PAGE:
Stuck for presents? Cyclists are very easy to buy presents for, whether it’s a complete new bike or bike accessories.

Our local Hayling Cycles (no relation to Cycle Hayling!) is great for bikes, servicing, accessories, or advice. If you can’t see what to get, perhaps a voucher for a service?

New bikes

A new bike doesn’t need to be expensive for everyday cycling on a flat island, and will get you there just as fast, with less worry about it being stolen. And it could pay for itself in no time if it saves a few car or bus journeys.

If you’re worried about kids growing out of bikes, most folding bikes are one-size fits all. I’ve had kids of 7 ride my Decathlon folder just by lowering the saddle, and they’re amazing value, from £250 up. But for brilliant folding, and long term reliability, Bromptons are a great investment.

See all our tips on choosing a bike here.


We have plenty of ideas for existing riders’ presents and stocking fillers.

Be safe, be seen

  • Be safe, be seen, with hi-vis clothing and lights. Hi-vis velcro ankle straps start at a couple of pounds, while a hi-vis gilet or rucksack cover can be not much more.
  • For lights, look for ones with rubber straps, for instant fitting and removing.
  • Hayling Cycles have those brilliant little Cycle Safari lights for £8.50 for the pair, which use CR2032 watch batteries, so worth buying some spares.
  • To save on batteries, what about USB rechargeable LED lights, slow flashing for better visibility and battery life. Keep them charged up, like your phone, so they’re always ready. We’ve seen them from £1.50, but £10 to £15 might be a better quality.
  • And we love helmet mirrors to see what’s behind you. The best one we’ve found is this one from Zefal.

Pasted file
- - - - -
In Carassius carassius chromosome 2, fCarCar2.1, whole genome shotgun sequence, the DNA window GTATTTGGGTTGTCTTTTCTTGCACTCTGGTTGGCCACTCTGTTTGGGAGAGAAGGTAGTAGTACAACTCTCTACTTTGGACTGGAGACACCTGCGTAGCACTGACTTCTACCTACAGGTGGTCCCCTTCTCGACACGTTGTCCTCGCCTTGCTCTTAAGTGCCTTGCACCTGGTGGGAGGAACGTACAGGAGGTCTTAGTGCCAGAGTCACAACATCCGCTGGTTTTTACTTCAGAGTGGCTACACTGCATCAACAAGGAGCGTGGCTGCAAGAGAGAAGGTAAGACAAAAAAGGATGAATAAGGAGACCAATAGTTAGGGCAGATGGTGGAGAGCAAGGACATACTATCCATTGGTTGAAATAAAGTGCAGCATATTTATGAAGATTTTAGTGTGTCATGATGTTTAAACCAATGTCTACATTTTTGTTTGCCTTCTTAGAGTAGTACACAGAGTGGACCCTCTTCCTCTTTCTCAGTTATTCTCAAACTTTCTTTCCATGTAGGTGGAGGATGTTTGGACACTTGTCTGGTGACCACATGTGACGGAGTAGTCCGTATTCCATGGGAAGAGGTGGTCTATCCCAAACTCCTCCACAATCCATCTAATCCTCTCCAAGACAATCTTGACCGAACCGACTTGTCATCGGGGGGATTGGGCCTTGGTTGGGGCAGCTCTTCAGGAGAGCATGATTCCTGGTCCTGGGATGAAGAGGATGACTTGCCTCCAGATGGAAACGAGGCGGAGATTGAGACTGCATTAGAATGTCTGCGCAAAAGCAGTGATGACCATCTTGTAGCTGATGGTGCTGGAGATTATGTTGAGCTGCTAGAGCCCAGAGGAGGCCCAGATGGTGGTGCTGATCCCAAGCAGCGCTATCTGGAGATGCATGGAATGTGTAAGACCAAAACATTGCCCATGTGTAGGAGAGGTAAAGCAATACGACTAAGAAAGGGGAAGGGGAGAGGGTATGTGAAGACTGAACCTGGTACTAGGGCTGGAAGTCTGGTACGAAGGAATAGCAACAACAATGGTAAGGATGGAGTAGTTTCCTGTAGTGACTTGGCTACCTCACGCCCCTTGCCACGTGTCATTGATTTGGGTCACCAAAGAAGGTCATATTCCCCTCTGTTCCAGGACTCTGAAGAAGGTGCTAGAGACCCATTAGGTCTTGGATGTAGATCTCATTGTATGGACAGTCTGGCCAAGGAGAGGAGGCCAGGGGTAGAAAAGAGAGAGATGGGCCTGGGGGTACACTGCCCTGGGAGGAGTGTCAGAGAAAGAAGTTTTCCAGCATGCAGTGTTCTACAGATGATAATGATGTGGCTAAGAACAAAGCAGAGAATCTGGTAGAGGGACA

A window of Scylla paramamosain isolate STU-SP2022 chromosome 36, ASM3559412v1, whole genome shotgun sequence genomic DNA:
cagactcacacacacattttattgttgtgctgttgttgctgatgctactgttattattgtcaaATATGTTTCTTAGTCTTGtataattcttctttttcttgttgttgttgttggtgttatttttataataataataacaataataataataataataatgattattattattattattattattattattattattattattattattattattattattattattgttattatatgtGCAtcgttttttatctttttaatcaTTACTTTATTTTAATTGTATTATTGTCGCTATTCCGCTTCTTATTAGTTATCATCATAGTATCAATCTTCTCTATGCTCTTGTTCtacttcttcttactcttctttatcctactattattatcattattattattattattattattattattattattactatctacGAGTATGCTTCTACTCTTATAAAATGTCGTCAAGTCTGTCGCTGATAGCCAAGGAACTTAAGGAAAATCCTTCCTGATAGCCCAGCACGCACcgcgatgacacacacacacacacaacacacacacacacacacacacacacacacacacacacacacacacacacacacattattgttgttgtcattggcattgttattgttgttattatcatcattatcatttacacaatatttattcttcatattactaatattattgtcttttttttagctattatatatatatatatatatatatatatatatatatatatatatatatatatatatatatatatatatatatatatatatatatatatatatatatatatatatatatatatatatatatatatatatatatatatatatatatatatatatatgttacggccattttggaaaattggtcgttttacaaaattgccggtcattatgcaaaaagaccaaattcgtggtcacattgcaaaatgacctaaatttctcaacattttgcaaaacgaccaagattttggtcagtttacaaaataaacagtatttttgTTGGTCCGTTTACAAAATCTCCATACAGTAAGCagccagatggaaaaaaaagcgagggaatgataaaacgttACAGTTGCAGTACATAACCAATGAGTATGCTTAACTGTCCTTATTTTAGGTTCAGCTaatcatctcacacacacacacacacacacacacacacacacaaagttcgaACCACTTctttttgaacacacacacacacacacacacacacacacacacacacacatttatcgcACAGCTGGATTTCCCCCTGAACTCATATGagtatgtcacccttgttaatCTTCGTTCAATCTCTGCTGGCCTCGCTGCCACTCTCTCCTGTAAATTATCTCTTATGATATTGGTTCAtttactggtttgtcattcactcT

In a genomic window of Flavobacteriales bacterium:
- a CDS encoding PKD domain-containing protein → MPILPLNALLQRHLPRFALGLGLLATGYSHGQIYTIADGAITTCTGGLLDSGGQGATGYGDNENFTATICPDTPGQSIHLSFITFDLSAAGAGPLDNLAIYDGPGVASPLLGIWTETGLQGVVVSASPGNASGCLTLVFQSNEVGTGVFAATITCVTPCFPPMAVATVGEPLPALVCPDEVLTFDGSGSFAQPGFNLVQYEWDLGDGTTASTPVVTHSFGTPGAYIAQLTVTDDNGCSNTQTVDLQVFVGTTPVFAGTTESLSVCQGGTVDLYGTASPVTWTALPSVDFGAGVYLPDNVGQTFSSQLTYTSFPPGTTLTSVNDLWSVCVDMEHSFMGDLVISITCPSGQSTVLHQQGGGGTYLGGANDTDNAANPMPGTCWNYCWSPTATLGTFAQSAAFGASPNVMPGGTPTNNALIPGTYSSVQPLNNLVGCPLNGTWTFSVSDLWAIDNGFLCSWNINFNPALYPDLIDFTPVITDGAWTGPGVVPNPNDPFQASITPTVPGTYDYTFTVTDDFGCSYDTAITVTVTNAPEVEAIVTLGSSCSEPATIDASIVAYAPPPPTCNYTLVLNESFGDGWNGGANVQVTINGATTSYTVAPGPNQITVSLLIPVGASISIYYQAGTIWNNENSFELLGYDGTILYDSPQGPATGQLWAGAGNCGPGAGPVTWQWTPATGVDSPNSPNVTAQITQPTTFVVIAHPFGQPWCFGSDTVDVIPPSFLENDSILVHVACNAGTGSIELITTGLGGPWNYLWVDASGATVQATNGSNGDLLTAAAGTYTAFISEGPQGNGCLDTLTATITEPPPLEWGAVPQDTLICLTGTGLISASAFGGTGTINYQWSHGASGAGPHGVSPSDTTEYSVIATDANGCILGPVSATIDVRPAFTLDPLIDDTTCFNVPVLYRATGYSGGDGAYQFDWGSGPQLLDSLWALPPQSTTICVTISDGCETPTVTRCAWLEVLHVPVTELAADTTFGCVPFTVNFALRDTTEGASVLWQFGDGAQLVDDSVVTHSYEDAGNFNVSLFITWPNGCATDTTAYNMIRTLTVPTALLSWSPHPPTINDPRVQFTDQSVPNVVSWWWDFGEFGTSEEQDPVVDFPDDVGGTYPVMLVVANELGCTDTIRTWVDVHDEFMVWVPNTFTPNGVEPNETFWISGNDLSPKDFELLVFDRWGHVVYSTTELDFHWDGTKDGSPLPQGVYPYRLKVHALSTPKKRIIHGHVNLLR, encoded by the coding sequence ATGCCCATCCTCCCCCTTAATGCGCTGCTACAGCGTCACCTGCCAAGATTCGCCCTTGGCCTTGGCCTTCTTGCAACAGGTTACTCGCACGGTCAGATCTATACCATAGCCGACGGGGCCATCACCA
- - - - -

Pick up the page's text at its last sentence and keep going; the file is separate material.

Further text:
• A helmet needs to fit well and be adjusted correctly to do its job.

Keep warm and dry

  • Keeping warm and dry makes all the difference, and cycling jackets are designed for riding position and movement.
  • Fully breathable GoreTex jackets are fantastic, but for everyday cycling up to 3 or 4 miles, semi-breathable jackets will do the job much cheaper.
  • Tiny pack-away jackets are great to throw in your pocket in case of rain.
  • And gloves to keep your hands warm.
  • Waterproof trousers combat rainy days. We like Berhaus PakLite’s because they’re tiny, comfortable, breathable and they zip up to the waist so you can get them over your shoes. But cheaper ones are fine for short journeys.

Practical stuff

  • Can of TF2 chain lubricant.
  • All bikes need a bell to warn pedestrians and dog walkers, from £1 up.
  • Everyone needs a puncture repair kit and a cyclist’s multi-tool.
  • Spare inner tubes are always good (check the size and type of valve).
  • Bike racks and panniers let you carry shopping and any gear you need.
  • Modern tiny hand pumps are good to carry with you, but for home use, you can’t beat a track pump with a pressure gauge.

Bike security

  • A cable combination lock is good for quick locking in safer places, but for valuable bikes or dodgier places, we’d suggest a good brand D-lock, rated ‘sold secure’ gold or silver.
  • But having both lets you loop the cable through wheels, or attach to bigger anchor points, such as fences or trees. And a bike holder makes them easier to carry and harder to forget.